An essay on Mao and the art of skillful deployment of language

Moses Odokonyero

On the Capital Gang, the public affairs talkshow on Capital FM this past Saturday, missiles jutted from the hip and mouth of Democratic Party president (DP), Norbert Mao.  Understandable considering that days before, Mao had been in the trenches with Butambala Member of Parliament Mwanga Kivumbu who he blitzkrieged as a ‘‘meal-card’’ politician.

On the Gang, it seemed like the DP man had carried his war mood in the studios; he mowed whoever and whatever crossed his path. In a pound- for-pound encounter with NRM woman Lydia Wanyato, Mao gave her a sucker punch wrapped in a velvet glove by ‘‘threatening’’ that he would ask Gayaza, Wanyoto’s former school, to return her fees. Your guess on the meaning of that is as good as mine. The hard blow in a velvet glove left Wanyoto grumbling and off balance till the end of the show.

Nancy, another Gangster then attempted a shot at Mao by claiming he was using too much English (paraphrased). Mao shot down her missile before it could take off by countering that he should not be accused of taking advantage of those with limited vocabulary!

If he were a fighter jet, Mao would be the type that can attack and defend like the Sukhois our Old Man bought from Comrade Vladimir Putin of Russia.

Without pretending to be exhaustive, this short essay is an attempt to use Mao to illustrate the skillful art that is the deployment of language.

To start with, you cannot flawlessly communicate if you do not have a degree of intelligence. Secondly, language on its own is ineffective in communication. Imagine the horror of encountering a lawyer with some language skills but with no law in his head. Or a teacher with some English but with no content. Both can’t be said to be good in what they do.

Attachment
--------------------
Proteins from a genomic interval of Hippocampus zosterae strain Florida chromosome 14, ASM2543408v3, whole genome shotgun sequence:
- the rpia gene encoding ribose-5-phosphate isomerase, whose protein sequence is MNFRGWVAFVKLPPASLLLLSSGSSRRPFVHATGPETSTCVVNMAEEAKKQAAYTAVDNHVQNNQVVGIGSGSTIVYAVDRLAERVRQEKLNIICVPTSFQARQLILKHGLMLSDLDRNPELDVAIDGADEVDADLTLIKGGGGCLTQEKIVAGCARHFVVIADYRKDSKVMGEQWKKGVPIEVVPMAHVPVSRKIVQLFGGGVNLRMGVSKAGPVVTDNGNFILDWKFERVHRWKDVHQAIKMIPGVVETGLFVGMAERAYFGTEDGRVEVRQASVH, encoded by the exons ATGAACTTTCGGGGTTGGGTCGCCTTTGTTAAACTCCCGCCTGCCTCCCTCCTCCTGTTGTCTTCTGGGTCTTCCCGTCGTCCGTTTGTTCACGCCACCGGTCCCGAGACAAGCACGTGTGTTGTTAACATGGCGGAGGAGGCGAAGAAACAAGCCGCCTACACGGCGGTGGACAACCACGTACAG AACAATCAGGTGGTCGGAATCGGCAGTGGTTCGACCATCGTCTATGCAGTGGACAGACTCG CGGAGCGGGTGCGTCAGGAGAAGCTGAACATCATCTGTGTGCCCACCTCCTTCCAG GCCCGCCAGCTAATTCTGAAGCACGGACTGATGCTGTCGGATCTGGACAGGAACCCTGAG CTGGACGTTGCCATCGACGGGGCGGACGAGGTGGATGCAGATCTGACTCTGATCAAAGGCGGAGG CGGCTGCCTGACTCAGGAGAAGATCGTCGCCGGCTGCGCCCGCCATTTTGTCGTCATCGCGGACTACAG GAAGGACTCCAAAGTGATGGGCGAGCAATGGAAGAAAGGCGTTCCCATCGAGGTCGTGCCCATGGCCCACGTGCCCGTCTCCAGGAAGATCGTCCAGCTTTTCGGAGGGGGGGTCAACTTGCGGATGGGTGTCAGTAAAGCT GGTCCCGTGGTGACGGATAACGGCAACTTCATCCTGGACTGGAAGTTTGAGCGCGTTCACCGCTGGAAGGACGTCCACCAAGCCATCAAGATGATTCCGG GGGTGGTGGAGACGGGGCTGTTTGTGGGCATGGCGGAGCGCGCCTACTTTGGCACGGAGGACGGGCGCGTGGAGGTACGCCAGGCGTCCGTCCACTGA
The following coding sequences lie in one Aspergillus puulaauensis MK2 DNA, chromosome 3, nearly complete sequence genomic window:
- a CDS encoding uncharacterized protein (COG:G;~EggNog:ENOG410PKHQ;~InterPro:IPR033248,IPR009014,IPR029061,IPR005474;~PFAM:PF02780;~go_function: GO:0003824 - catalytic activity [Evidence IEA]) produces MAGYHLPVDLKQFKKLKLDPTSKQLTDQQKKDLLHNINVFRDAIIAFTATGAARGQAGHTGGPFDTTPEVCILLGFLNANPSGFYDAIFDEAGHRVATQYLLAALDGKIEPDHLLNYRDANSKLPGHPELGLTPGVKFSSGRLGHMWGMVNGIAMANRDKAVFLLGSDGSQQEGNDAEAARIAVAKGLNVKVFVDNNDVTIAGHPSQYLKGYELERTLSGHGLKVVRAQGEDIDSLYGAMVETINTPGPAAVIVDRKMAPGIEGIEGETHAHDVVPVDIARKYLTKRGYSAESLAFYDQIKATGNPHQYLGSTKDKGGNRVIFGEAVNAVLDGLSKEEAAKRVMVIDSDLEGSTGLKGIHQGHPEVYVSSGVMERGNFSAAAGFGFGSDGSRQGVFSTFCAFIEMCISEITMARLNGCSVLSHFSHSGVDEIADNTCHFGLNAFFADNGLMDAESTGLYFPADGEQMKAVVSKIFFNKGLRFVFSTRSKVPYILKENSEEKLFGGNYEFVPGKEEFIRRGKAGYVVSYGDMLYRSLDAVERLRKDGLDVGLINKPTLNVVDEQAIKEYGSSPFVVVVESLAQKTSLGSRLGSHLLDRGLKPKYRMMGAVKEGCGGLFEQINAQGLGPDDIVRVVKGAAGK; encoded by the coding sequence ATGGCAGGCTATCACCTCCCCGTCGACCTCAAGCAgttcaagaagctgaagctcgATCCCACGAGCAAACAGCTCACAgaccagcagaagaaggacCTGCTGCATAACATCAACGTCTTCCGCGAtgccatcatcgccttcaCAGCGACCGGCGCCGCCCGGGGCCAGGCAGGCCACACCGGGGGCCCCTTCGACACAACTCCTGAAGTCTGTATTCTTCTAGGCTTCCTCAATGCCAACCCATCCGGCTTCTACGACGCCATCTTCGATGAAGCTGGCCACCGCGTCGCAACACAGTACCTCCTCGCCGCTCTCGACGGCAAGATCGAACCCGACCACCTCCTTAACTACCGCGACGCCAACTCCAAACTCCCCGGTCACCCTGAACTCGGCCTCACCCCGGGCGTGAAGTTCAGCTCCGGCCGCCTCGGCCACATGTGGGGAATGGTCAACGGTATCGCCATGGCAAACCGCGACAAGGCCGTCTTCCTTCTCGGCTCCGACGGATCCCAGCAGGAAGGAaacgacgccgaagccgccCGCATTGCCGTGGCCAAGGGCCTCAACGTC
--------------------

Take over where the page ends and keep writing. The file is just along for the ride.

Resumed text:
It would therefore seem that to be a Mao, one needs to strike a balance between language skills, content and a good understanding of the target which may determine the language to deploy. Quick thinking is another skill a good speaker must have.  It is beautiful to be quick-footed in a counterattack like how Nancy of the Gang was jolted with: Don’t blame me for your lack of vocabulary.

A good speaker must be a constant and wide reader. One of the texts that must be read is the Bible because it’s a rich literary text.

The opposite of Mao without the flowery tongue but with lethal capabilities is President Museveni. I don’t find him a particularly electrifying speaker but he compensates his inadequacy in flawless speech with depth in history, politics, culture, psychology, humour and the Bible.

One does not need to use ‘‘big’’ words to communicate. Mao does not use complicated words whether he’s speaking English, Acholi or Luganda. He’s just skillful in sentence construction and deft at use and deployment of figures of speech.  At the beginning of the Capital Gang show, he said however big a tree President Museveni is, he should not think he is a forest. Now, Museveni is so powerful in Uganda.  Probably more powerful than the institution of the presidency. More powerful than parliament. More powerful than his NRM. The temptation for him to think he is a tree bigger than a forest is therefore real and high.

Contrast Mao use of language with that of his DP mate Mukasa Mbidde. Mr Mdidde is a notorious user of big English words that one may think don’t exist. But Mbidde’s English language use is disjointed with an unnatural flow devoid of sleekness. He is much closer to Lakunle in Soyinka’s The Lion and the Jewel than to a gripping user of words

Mr Odokonyero is a writer & communication specialist